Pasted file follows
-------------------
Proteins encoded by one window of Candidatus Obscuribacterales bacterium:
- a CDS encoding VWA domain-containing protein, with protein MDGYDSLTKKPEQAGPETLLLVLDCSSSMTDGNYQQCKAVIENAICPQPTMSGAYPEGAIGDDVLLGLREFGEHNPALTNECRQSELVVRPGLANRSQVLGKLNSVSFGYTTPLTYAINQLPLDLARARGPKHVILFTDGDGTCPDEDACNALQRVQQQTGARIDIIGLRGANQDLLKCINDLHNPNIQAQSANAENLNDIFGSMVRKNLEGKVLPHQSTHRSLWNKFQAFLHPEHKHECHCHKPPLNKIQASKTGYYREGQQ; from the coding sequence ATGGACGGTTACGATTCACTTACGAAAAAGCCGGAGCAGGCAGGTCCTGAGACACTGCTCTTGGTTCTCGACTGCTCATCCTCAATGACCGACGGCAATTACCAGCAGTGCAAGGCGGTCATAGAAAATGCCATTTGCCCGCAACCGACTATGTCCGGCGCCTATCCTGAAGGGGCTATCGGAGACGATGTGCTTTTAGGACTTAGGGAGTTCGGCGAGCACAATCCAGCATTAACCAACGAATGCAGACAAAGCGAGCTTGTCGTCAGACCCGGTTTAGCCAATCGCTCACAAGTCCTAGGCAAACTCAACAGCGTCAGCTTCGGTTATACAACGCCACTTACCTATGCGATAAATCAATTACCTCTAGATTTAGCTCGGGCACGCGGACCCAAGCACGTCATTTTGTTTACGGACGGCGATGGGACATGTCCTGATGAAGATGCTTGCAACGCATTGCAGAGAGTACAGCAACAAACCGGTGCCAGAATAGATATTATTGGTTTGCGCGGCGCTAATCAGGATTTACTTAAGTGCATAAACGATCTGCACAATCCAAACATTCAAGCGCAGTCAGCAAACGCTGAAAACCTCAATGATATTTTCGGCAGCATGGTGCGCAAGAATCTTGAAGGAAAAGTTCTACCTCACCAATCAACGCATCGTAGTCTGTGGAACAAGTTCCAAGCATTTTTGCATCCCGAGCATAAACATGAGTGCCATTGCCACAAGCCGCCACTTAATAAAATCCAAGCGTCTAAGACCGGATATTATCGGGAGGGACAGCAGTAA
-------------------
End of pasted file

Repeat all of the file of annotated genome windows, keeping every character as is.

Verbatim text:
Proteins encoded by one window of Candidatus Obscuribacterales bacterium:
- a CDS encoding VWA domain-containing protein, with protein MDGYDSLTKKPEQAGPETLLLVLDCSSSMTDGNYQQCKAVIENAICPQPTMSGAYPEGAIGDDVLLGLREFGEHNPALTNECRQSELVVRPGLANRSQVLGKLNSVSFGYTTPLTYAINQLPLDLARARGPKHVILFTDGDGTCPDEDACNALQRVQQQTGARIDIIGLRGANQDLLKCINDLHNPNIQAQSANAENLNDIFGSMVRKNLEGKVLPHQSTHRSLWNKFQAFLHPEHKHECHCHKPPLNKIQASKTGYYREGQQ; from the coding sequence ATGGACGGTTACGATTCACTTACGAAAAAGCCGGAGCAGGCAGGTCCTGAGACACTGCTCTTGGTTCTCGACTGCTCATCCTCAATGACCGACGGCAATTACCAGCAGTGCAAGGCGGTCATAGAAAATGCCATTTGCCCGCAACCGACTATGTCCGGCGCCTATCCTGAAGGGGCTATCGGAGACGATGTGCTTTTAGGACTTAGGGAGTTCGGCGAGCACAATCCAGCATTAACCAACGAATGCAGACAAAGCGAGCTTGTCGTCAGACCCGGTTTAGCCAATCGCTCACAAGTCCTAGGCAAACTCAACAGCGTCAGCTTCGGTTATACAACGCCACTTACCTATGCGATAAATCAATTACCTCTAGATTTAGCTCGGGCACGCGGACCCAAGCACGTCATTTTGTTTACGGACGGCGATGGGACATGTCCTGATGAAGATGCTTGCAACGCATTGCAGAGAGTACAGCAACAAACCGGTGCCAGAATAGATATTATTGGTTTGCGCGGCGCTAATCAGGATTTACTTAAGTGCATAAACGATCTGCACAATCCAAACATTCAAGCGCAGTCAGCAAACGCTGAAAACCTCAATGATATTTTCGGCAGCATGGTGCGCAAGAATCTTGAAGGAAAAGTTCTACCTCACCAATCAACGCATCGTAGTCTGTGGAACAAGTTCCAAGCATTTTTGCATCCCGAGCATAAACATGAGTGCCATTGCCACAAGCCGCCACTTAATAAAATCCAAGCGTCTAAGACCGGATATTATCGGGAGGGACAGCAGTAA